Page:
In a world of Facebook selfies, endless texting, relentless academic pressure and competition for perceived status among peers, it’s no wonder that teens and young people across the country, including those in Detroit, are suffering from serious mental health concerns.
A Recent Study Reveals Troubling Trends
In effort to better understand and provide for the health and social welfare needs of our community, the Jewish Federation of Metropolitan Detroit and The Jewish Fund partnered in late 2016 to develop and execute a community-wide social service needs assessment. While much of the data from the study confirmed what we thought to be true, information gathered about the state of mind of our teens was troubling:
- More than 50% of the youth who responded to the survey indicated that they, or their friends, struggle with anxiety. Just less than half said that they, or their friends, are struggling with sadness, depression and low-esteem.
- While 93% of the young people surveyed said they have a parent or other adult with whom they can discuss the things that cause them worry or stress, a significant number said they are still struggling with mental health challenges.
What we’re observing among young people in Jewish Detroit is not unique. According to the National Alliance on Mental Illness, one in five teens between the ages of 13-18 lives with a mental health condition. Additionally, the National Institute of Mental Health reports that suicide is now a leading cause of death in young people ages 10-24.
A Community Intervention
“The 2016 Community Study showing so many of our youth are in crisis was a wake-up call to all of us in the community providing mental health services,” says Perry Ohren, Chief Executive Officer of Jewish Family Service. “It forced us to take a hard look at the programs and services being offered and think critically about how to best serve the kids and young adults who are suffering.”
In response to the study, Federation assembled a youth mental health workgroup – comprised of agency professionals, educators, clergy, synagogue staff, and youth group leadership – to develop a plan to combat the mental health crisis. Throughout 2017, the workgroup studied community mental health models in other countries, consulted with local and national mental health experts, conducted independent research, and facilitated youth focus groups.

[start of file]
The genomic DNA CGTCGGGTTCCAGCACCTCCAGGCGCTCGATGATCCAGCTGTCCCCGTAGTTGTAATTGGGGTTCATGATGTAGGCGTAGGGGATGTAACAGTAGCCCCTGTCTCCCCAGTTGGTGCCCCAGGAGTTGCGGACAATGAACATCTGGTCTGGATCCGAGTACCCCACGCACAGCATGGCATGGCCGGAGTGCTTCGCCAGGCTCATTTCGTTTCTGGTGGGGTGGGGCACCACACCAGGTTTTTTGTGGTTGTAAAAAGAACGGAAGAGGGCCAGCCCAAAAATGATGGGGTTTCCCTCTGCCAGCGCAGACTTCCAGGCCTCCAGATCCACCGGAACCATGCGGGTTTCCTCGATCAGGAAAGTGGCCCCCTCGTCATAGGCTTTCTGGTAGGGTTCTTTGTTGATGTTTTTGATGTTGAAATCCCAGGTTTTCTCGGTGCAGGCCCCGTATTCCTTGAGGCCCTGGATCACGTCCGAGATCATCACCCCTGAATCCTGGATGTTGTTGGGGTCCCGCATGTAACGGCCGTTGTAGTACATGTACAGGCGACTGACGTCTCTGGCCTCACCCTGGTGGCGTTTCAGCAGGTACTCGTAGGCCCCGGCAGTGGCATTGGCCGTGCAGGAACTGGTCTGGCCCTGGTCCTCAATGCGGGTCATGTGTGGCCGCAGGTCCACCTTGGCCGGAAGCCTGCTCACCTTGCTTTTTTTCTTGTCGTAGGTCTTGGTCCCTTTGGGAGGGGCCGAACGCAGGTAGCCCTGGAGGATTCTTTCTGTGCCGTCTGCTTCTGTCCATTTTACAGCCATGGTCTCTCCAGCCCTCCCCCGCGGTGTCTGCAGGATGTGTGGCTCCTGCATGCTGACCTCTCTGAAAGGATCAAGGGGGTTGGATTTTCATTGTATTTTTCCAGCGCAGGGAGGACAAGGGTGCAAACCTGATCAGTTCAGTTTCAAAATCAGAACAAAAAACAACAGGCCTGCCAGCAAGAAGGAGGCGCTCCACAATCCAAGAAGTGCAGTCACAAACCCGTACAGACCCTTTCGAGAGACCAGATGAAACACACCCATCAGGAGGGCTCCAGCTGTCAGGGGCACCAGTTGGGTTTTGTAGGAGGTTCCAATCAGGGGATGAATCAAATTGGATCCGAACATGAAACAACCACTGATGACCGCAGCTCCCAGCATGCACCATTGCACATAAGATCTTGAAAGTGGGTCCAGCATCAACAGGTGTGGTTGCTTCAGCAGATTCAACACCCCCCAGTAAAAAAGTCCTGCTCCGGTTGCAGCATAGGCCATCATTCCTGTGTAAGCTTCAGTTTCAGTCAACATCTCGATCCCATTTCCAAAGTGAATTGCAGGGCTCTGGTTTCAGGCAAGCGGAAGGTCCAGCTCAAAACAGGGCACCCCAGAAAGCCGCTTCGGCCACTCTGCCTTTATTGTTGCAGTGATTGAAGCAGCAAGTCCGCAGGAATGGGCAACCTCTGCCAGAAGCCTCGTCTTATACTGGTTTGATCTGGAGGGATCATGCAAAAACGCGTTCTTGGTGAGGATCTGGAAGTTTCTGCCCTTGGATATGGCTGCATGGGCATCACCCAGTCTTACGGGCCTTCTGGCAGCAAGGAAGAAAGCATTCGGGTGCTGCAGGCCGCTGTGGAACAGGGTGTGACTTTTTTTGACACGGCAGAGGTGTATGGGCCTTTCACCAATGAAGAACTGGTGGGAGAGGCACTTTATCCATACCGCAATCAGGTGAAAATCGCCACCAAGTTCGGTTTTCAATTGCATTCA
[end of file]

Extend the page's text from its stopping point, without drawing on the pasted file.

Rabbi Levi Shemtov from Friendship Circle, a key stakeholder in the workgroup noted, “The workgroup has spent considerable time exploring different angles to the youth mental health problem in its journey towards finding the best solution for our community. Everyone has come together in true partnership because we know we need to do more for our kids.”
The workgroup’s efforts have led to the development of a community-wide plan that focuses on three pillars: education and awareness, training and interventional support. The plan aims to:
- Educate and inform community members of all ages to decrease the stigma associated with mental illness so that youth feel comfortable seeking help.
- Ensure that all professionals who engage with youth on a regular basis are trained to identify and intervene with those who may be suffering and contemplating suicide.
- Increase the number of medical professionals and social workers available at Jewish Family Service and within the Jewish day schools to help our kids.
“Imagine changing the conversations with our kids in our homes, in their schools and camps, and giving them the skills to be mentally healthy–that’s what we’re trying to do,” says Eric Adelman, Executive Director of Kadima.
“By changing our perspective on mental illness, we can teach our kids coping skills, how to be resilient, how to deal with stress and failure, and how to thrive.” -Eric Adelman
The community is already coming together in support of Federation’s efforts to combat Jewish Detroit’s youth mental health crisis:
- Susie and Norman Pappas have designated a generous portion of their 2018 Jewish Federation Challenge Fund gift to Federation’s overall youth mental health efforts.
- The Jewish Fund has approved funding for the training component of the workgroup’s plan described above. Dollars will be provided to train more than 850 community professionals who regularly engage with youth.
- The Alfred and Bernice Deutsch Millennium Fund has provided funding for Julie Fisher, M.Ed., to help Jewish day schools develop customized mental health-related programming plans for both students and parents.
- The Hermelin-Davidson Center for Congregational Excellence has provided funding for Rabbi and child psychiatrist Jeremy Baruch to develop a mental health enhancement program that clergy can integrate into their existing B’nai Mitzvah processes.
- If you are a parent and need counseling for a child who is experiencing anxiety, depression or sadness, contact Jewish Family Service at 248-592-2313.
- If you or a loved one is contemplating suicide and need immediate help, contact Common Ground at 1-800-231-1127 or the National Suicide Prevention Lifeline at 1-800-273-8255.
- If you are a young person looking for immediate help and feel most comfortable texting, contact the Crisis Text Line by texting HOME to 741741.
If you have questions about Jewish Federation’s youth mental health efforts, contact Todd Krieger at email@example.com.